Despite their energy and raw talent young people across London experience disproportionately higher levels of unemployment. Many of them have brilliant ideas for businesses but their lack of experience can hold them back. They also have very different learning approaches to older people and enterprise training and support needs to be adjusted to cater for these changing needs.
Now in its second year our Start Out Start Up (SOSU) for 18-30-year-olds (funded by Walcot Foundation) is identifying and enabling some amazing young talents
SOSU is a one-year programme featuring targeted marketing and recruitment - particularly for the hard-to-reach, an intense month of training then nine months of business incubation support. Business clinics are accompanied by a programme of supported access to welfare and money advice. The programme features three network events, first to graduate and launch the new business, then to showcase and finally to regroup, re-motivate and further develop ideas.
In 2017 the major showcase event was the Lambeth Country Show, where four beneficiaries were supported to trade for the first time.
By participating, all beneficiaries automatically benefit from newsletters, social media promotion, invitations to a range of events, introductions to business development opportunities and offers of further training. Four students went on to receive further training from us. For a first venture into focused support for young people, we are very proud of achievements and managed to exceed all forecast outputs.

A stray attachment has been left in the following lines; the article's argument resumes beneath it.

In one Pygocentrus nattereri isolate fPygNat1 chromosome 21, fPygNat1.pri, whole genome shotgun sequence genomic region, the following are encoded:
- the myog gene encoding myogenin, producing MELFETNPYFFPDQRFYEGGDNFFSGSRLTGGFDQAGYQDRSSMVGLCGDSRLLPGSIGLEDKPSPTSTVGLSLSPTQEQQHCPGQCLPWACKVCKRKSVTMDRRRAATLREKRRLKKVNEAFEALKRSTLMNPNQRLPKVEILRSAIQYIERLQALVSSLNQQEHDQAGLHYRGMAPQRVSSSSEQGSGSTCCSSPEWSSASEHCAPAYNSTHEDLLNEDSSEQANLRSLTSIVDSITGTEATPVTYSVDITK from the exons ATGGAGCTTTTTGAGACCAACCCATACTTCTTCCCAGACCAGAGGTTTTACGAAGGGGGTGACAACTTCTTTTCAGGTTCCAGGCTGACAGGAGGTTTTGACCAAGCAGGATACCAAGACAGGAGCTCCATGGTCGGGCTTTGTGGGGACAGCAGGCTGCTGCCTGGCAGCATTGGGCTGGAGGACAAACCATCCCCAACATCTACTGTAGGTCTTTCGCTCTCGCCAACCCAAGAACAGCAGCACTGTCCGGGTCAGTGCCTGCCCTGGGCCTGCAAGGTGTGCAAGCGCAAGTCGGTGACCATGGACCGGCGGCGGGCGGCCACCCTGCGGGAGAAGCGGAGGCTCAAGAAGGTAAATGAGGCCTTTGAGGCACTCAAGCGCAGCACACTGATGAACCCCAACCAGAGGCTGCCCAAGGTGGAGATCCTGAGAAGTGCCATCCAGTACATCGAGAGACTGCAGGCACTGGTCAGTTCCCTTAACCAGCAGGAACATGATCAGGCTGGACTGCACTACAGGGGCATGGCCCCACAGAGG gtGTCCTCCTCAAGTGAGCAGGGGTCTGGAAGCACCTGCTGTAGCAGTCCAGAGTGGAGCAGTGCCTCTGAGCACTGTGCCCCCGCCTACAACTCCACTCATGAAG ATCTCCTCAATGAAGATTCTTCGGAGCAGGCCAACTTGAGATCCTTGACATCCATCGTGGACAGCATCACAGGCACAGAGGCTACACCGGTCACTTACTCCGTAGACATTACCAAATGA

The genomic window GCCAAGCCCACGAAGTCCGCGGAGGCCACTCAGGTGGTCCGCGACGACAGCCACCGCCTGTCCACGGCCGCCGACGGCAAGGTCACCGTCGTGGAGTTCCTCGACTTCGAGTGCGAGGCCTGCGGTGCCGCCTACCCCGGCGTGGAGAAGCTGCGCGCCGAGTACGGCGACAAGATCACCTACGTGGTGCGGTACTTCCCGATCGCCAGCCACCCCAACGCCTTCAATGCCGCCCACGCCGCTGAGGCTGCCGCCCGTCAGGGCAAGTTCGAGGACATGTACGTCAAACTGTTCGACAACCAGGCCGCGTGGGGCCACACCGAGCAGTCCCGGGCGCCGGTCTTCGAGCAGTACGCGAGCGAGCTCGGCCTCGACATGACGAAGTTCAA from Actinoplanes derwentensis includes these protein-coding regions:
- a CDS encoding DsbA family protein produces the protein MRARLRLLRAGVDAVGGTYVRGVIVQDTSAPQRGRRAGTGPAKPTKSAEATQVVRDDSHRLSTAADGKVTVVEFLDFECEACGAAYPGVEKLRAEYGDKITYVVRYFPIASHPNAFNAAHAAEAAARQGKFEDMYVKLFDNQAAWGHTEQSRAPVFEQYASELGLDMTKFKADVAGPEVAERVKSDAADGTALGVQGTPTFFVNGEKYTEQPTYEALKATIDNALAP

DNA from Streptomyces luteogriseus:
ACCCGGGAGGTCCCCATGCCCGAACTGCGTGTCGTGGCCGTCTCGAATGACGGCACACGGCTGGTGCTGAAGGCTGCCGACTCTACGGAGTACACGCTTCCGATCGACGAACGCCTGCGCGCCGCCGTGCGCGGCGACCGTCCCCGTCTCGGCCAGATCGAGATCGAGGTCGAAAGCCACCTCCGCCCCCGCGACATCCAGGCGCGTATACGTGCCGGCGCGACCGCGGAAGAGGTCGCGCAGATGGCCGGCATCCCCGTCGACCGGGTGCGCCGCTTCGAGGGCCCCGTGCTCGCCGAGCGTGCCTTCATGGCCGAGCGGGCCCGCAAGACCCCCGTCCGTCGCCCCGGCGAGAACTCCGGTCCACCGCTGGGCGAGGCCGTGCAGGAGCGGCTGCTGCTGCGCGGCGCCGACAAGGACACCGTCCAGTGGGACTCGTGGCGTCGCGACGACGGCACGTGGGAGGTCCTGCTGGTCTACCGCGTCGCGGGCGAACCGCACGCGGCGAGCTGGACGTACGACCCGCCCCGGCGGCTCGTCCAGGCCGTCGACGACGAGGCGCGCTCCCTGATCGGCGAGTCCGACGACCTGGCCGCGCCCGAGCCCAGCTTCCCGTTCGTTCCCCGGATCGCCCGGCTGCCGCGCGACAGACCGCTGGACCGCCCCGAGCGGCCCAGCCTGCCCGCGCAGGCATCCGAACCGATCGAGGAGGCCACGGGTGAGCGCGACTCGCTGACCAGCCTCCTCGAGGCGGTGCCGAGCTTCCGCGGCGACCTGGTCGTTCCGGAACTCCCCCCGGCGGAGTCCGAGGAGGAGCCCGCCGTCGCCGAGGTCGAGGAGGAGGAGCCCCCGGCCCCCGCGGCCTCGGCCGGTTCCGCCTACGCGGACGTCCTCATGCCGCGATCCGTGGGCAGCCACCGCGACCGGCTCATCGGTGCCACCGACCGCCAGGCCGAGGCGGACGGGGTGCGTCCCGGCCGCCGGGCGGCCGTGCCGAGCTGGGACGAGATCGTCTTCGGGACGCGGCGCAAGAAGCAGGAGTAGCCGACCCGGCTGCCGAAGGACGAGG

For one student, Nequela Whittaker, the course resulted in her taking her new business (Committed Empowered Originals) to a new level. Her recent successes include:
- Lead expert to camera on a Channel 5 documentary “GIRLS IN GANGS”
- Representative for people at risk in gangs on a London Live news hour
- Paid youth-worker at Knights Youth Centre supporting a regular caseload of 10 to 15 girls.
15 would graduate the training
8 would continue to engage with the network
8 would reach test trading level
5 of the 8 would register with HMRC
2 would provide employment for others
11 reached test-trading level
7 of the 11 registered
3 regularly employ